Charlotte’s Locks by Denise Startin (highly commended)

Advertisements

Shed show for found art at The Herbert

Shed in the Herbert   Joanna Rucklidge's work

The Shed – Collect – Shed exhibition in The Herbert, and Joanna Rucklidge’s miscellaneous collection

Visitors to the Herbert might wonder why a rather basic-looking shed has suddenly appeared upstairs on the landing.

But it’s a well-travelled shed which has already had several lives as an art gallery, and has re-emerged from artist and curator Lorsen Camps’s Coventry garage for this outing.

The shed is officially known as the Coventry Centre for Contemporary Art, and was taken over by Lorsen after it was used in the Bob and Roberta Smith installation at the Mead Gallery in 2009. Its first appearance was then in the grounds of Earlsdon Primary School, showing an exhibition of found objects by Lorsen, plus Martin Green and Joanna Rucklidge. The three are reunited for this Herbert exhibition.

The show is called Shed – Collect – Shed, playing on the different means of the words, but Lorsen explained the idea is to explore the relationship between their own found objects, and the Herbert’s collection of Coventry-related pieces.

Lorsen said: “We are bringing found objects which are the collection of three artists into the museum setting and starting to play with ideas of what the Herbert specifically does. I met with the Herbert’s collections curator Paul Thompson and he was explaining the Herbert collects Coventry’s identity and that was quite interesting.

The idea is Martin and I collect in Coventry in a different way. Joanna has come down from Sheffield to do a different thing but it’s all related to Coventry.”

Martin and Lorsen also took a trip to one of Coventry’s twin cities, Cork, to create some of the works in the exhibition incorporating photographs and found items, Paradise Disregarded, Paradise Reclaimed, which also uses things found in the Paradise area of Coventry.

They include clips and tiny pens, plus against a Gothic-type image there’s a spooky white eyeless doll, plus a black plastic avenging angel.

Joanna visited Coventry in June and said she ended up with aching thighs after bending down at least 200 times to pick up circular items she wanted to use in this exhibition, noticing a theme from Coventry and its history.

She said: “I was inspired by trying to collect something from the streets of Coventry. The ring road dominates, and there’s the history of Coventry, of clock and watchmaking, cars and cycles and so I thought I’d use all sorts of circular pieces.”

She found all her pieces on four circular walks on one day in June, and has used them in various ways. They are displayed in similar groups, such as clear bottle lids, and metal bottle lids, some just shown and others in colourful screenprints on paper.

Lorsen said about his work: “What I am showing them is an extension of what we showed in the shed. I have played around with the ways the Herbert presents its objects.”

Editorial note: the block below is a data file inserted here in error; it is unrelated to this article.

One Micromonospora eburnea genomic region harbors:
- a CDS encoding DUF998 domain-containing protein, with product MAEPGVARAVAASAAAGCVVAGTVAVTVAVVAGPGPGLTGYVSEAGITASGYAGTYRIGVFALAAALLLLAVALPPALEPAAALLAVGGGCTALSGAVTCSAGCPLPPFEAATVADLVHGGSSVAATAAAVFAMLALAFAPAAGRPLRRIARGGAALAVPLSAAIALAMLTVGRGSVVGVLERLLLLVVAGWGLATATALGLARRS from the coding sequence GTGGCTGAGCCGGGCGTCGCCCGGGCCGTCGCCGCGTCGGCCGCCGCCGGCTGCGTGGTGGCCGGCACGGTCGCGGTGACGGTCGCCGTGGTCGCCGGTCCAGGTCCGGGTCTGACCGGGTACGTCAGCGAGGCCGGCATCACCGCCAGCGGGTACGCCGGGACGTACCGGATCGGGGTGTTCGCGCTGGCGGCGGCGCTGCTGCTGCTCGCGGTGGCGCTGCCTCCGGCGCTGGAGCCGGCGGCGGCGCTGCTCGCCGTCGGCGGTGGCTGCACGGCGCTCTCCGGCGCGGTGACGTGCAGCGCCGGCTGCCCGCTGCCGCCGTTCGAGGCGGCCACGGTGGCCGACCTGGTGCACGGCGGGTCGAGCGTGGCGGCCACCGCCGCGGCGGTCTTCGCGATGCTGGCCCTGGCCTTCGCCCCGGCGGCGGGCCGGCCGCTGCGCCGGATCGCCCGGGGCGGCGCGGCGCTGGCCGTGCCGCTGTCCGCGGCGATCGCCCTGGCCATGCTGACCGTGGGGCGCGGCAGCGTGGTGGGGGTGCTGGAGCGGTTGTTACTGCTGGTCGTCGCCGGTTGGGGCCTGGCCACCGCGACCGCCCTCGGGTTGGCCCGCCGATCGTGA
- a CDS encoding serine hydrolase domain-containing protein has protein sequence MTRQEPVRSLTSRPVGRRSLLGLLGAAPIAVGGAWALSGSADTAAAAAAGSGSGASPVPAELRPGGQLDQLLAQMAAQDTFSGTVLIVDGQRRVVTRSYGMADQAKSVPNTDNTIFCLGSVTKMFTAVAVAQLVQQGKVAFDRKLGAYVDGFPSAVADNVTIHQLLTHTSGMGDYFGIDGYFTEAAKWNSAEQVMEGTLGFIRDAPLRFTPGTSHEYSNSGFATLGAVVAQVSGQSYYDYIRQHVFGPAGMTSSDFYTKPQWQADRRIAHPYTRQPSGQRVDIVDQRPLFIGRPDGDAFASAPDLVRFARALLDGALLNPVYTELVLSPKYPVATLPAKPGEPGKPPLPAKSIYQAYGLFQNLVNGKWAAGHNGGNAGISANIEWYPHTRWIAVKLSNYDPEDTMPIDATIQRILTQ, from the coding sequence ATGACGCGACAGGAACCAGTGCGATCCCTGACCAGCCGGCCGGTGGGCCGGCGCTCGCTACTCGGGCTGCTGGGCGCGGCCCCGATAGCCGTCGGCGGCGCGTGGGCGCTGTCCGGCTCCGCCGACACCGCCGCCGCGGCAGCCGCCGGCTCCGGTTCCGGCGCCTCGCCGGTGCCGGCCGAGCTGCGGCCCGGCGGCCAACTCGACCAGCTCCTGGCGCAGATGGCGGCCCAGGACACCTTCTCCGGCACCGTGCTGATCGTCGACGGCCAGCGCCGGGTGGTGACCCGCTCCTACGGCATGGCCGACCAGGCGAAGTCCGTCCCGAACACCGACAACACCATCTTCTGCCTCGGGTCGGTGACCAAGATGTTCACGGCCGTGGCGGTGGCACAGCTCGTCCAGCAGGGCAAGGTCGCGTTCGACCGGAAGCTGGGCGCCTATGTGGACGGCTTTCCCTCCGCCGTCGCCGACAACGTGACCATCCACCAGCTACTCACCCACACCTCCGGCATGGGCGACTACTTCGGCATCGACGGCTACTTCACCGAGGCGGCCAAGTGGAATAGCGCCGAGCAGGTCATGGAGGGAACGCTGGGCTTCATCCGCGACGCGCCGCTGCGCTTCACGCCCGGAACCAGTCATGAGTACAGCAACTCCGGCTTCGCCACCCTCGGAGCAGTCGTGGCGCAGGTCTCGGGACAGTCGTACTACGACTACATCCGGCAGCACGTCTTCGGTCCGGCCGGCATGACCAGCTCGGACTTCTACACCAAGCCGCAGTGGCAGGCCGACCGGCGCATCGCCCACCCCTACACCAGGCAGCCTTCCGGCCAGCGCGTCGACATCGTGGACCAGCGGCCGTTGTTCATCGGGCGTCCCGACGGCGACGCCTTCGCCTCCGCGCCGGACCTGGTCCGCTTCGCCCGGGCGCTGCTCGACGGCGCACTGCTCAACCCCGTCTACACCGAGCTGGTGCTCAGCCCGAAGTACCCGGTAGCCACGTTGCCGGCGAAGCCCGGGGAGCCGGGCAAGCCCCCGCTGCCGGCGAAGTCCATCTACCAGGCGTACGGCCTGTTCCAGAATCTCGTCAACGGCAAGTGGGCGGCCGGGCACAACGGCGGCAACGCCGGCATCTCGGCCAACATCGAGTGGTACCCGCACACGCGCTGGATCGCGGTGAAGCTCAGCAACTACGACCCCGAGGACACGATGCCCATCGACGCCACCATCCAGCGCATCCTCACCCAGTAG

One item, My Fond Knotted Crisp Packet Collection (below), is deliberately like an old-fashioned display board of butterflies pinned to a cork board. A display of Mini Beasts includes plastic animals and toys, a special interest of Lorsen. Standard Triumph uses a row of matchboxes to show small plastic toys. A window frame has been turned into a modern-looking lightbox display with a sea horse air freshener and hairband around it.

My Found Knotted Crisp Packet Collection   Martin Green's City Boxes

Another item is an old found wooden door with small, colourful items stuck neatly to the back of it. Another consists of boxes with bits of jewellery and other sparkly items in them. A found fridge shelf is used to frame a collection of pens and pencils.

Easy to miss, over the door are some trophies, a swan statuette and a plastic flying bat, both in gold-sprayed frames which on closer inspection come from the polystyrene packaging from white goods.

Martin Green’s new work is called City Box (above), and there are 12 boxes, all arranged on some shelves. He said: “It’s based on using boxes as a sculptural form. I was trying to give some sort of personality to the piece so I have collected things to do with travel.”

Each box is held up by a shoe heel found by Martin, or a stand made by a cigarette packet, colourfully wrapped with material from a found umbrella. There are different things in each one. They include wheels from suitcases, zip ties, rucksack buckles, bits of lighters, wheel weights and sunglass lenses.

There is also a DVD slide show with images of 100 items in situ flashing up on the wall outside the shed.

Lorsen admitted he was quite pleased to have the shed out of his garage after three years, and this may be its last outing, at least with him: “We are thinking about what next and we are seeing if other people are interested in taking it over.”

* The exhibition is on until November 2.

Private View II is fresh start for art blog

Welcome to Private View II !

All the articles on this blog from December 2010 to July 2014 have previously appeared on a Private View blog on Trinity Mirror’s Coventry Telegraph website. Trinity Mirror scrapped all their blogs and the copy, so it’s no longer available there – but can all be seen at this new site.

All the articles after July 2014 are new, and will be added to as I get to attend more fun exhibition openings, interview more artists, discover great places for days out and review books.

Julie Chamberlain, August 2014